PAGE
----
UK charity forms new taskforce for Alzheimer’s disease to tackle treatment access

ARUK_logoAlzheimer’s Research UK is requesting help from the NHS and the pharmaceutical industry to join its new taskforce to ensure those diagnosed with dementia can access future treatments without needless delay.

The charity stated it had created the new taskforce on the back of analysis showing that the UK health system “will need to think differently to cope with the unique challenges presented by future dementia treatments”.

Twelve potentially disease-modifying treatments for Alzheimer’s disease, which is the most common cause of dementia, are in the final stages of clinical research.

However, modelling by Alzheimer’s Research UK and the London School of Economics found that the introduction of just five new treatments is likely to pose “a significant practical and financial challenge to the current health system”, given the large number of people estimated to have the condition.

Even at a price point that would be considered cost-effective by NICE, as the annual overall cost to the NHS of one of the hypothetical treatments is £420 million. Which is the charity noted is a third of the total cost of all cardiovascular medicines.

The analysis also showed that current approaches to assess the cost-effectiveness of prospective new dementia treatments are unlikely to encapsulate their full value.

Dementia currently costs the UK economy £26BN annually, with over 80% of this cost carried by social and informal care, but current cost appraisal methods do not take the full savings in those areas into account.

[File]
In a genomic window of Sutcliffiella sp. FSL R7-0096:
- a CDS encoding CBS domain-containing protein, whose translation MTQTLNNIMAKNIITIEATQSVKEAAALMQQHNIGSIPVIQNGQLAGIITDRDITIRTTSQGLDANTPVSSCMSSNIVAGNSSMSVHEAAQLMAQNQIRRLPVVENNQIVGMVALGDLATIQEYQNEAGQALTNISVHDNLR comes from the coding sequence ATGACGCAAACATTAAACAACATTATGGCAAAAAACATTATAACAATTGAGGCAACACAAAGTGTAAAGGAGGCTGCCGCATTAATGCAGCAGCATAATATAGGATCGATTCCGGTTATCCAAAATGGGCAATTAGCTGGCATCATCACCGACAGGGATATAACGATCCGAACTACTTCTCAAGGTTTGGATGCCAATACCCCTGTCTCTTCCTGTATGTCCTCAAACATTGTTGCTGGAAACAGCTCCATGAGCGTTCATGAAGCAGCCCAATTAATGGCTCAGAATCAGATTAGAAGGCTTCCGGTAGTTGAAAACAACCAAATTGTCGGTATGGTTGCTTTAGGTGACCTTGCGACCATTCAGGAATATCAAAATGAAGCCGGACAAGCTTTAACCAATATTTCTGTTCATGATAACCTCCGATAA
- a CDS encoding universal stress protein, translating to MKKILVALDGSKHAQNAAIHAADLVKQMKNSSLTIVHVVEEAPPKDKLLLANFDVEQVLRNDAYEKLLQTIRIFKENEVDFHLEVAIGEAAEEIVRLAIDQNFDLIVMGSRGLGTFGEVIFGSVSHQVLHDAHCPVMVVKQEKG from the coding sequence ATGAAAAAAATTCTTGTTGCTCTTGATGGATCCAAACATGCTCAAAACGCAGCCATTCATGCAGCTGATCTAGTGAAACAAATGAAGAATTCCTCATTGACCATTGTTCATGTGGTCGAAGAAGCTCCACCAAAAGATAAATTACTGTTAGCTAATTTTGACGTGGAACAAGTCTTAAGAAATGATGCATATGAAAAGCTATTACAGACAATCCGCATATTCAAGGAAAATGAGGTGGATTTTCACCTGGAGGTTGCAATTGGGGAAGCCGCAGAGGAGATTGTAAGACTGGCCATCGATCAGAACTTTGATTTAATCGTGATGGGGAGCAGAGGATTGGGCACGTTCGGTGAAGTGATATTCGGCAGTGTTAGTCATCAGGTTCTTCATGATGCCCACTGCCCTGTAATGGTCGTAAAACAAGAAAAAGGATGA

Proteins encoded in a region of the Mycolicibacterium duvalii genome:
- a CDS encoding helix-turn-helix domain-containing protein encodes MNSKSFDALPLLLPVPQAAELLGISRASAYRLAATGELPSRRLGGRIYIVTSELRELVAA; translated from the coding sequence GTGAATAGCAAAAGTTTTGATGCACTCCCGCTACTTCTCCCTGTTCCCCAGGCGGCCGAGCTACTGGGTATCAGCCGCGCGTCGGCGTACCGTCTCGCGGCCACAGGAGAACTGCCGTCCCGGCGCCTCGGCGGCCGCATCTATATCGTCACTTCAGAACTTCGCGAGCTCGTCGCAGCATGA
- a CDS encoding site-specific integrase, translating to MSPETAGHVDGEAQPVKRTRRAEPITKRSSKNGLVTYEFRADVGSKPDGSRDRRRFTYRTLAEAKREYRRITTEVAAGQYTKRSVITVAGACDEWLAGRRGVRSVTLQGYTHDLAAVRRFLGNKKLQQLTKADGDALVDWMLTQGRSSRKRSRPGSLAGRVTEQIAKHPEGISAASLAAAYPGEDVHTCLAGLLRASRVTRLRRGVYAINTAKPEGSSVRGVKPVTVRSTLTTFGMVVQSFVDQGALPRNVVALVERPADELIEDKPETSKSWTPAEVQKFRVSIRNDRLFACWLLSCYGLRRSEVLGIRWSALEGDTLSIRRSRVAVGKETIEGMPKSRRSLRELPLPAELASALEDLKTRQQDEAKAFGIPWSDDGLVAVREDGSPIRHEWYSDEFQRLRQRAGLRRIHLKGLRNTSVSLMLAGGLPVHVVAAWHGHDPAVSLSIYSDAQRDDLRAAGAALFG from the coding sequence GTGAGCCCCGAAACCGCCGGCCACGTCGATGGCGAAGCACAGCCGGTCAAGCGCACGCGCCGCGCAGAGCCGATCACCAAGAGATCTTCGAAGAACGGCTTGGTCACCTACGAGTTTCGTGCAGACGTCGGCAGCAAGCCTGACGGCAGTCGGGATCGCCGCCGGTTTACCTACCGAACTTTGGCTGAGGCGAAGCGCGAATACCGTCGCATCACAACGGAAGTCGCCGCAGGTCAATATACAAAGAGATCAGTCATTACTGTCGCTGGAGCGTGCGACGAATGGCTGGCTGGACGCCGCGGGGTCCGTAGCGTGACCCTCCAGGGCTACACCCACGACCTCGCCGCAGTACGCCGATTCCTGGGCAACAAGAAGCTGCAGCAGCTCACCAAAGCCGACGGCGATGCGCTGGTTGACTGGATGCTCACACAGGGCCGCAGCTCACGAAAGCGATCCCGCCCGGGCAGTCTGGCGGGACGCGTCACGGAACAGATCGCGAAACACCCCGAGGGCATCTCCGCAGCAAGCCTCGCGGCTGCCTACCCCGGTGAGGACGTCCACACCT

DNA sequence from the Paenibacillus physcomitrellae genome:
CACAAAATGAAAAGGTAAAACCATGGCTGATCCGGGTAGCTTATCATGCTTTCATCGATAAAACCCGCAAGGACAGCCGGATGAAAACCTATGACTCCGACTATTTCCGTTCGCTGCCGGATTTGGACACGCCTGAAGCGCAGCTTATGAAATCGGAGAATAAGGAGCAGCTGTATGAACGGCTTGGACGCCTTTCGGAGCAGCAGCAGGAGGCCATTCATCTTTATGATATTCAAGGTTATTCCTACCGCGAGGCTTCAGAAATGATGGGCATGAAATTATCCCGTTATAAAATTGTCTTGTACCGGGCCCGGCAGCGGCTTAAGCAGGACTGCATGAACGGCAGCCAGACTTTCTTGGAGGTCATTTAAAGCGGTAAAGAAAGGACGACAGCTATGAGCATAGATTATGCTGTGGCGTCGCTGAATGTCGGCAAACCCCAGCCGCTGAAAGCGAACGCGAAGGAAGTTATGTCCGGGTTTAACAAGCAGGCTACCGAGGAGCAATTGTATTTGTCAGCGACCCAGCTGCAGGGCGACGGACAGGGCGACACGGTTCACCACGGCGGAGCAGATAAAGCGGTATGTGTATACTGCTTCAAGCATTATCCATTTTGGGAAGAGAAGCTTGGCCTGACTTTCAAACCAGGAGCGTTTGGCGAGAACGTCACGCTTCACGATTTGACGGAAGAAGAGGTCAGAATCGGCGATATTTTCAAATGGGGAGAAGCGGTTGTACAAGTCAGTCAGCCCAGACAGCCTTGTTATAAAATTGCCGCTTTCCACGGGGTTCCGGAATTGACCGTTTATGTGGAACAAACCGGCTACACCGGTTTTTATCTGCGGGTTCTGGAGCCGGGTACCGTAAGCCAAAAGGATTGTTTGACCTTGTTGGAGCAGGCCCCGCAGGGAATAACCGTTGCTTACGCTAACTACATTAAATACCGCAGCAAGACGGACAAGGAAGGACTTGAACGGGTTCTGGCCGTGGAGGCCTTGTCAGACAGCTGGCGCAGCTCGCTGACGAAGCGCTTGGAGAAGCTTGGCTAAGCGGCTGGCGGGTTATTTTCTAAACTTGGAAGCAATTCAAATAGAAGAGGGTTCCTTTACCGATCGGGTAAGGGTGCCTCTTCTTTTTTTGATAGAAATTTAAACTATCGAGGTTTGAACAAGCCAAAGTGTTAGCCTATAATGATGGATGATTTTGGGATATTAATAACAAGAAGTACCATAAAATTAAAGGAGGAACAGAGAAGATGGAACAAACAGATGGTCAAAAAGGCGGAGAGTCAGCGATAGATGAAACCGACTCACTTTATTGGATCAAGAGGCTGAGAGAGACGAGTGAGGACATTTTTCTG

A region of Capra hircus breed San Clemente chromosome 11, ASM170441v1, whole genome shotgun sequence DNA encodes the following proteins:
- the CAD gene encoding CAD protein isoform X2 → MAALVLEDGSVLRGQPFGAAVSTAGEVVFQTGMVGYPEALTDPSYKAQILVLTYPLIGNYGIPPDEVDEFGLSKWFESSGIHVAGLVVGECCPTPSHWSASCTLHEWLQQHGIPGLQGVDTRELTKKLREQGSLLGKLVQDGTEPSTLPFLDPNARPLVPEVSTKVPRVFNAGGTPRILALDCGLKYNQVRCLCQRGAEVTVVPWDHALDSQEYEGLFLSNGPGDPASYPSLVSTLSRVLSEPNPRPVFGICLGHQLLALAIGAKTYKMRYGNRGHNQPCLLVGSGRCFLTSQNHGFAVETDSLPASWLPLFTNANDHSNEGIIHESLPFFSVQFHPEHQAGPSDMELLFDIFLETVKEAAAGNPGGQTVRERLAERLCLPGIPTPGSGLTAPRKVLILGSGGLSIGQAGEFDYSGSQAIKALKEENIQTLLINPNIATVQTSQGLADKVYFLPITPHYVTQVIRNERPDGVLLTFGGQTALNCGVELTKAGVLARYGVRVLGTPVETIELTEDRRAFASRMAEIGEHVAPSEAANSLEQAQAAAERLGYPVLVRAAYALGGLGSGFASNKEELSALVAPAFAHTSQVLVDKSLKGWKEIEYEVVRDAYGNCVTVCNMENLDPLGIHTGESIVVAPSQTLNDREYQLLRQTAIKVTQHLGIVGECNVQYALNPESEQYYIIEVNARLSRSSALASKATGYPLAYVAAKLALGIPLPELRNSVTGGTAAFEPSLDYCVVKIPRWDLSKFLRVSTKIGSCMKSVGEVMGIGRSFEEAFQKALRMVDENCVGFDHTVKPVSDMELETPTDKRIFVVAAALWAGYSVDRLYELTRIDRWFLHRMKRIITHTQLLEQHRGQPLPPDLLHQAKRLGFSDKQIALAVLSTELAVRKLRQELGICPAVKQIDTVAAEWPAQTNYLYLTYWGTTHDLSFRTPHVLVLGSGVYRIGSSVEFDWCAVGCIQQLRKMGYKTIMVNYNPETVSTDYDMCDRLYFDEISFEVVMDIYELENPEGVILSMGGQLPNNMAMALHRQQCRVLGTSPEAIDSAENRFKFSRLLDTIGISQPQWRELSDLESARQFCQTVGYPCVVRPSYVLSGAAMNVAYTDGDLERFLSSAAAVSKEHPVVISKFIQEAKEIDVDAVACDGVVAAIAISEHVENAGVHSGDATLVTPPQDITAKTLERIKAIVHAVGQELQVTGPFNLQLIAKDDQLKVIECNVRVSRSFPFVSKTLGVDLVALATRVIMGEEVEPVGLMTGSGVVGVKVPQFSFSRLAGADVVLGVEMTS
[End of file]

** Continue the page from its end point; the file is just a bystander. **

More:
The modelling also underscores that earlier diagnosis will be vital to ensure future treatments can be effectively delivered to the right people at the right time. Diagnosis currently takes place after symptoms begin to appear, but the diseases that cause dementia can begin 15 to 20 years before then. Treating the condition earlier would result in fewer people living with dementia, and those with the condition would live with mild symptoms for longer, the charity stressed.

It says its Dementia Access Taskforce lends the opportunity to work collaboratively on securing smooth delivery of future dementia treatments in the NHS. The charity is making eight recommendations for the taskforce to take forward as initial actions, including:

  • Considering innovative funding models to help cover the cost of future treatments;
  • Piloting specialist Brain Health Clinics;
  • Working on improving understanding of what measures reflect the true value of Alzheimer’s treatments.

“With over 1 million people expected to be living with dementia in the UK by 2025, we have a duty to ensure that people with dementia and their families can benefit from innovations in new treatments in the coming years,” said Hilary Evans, chief executive of Alzheimer’s Research UK.

“While our report highlights a number of challenges that could affect the roll-out of future dementia treatments in the NHS, we believe these challenges can be overcome if we act now and work together.”

Source: PharmaTimes

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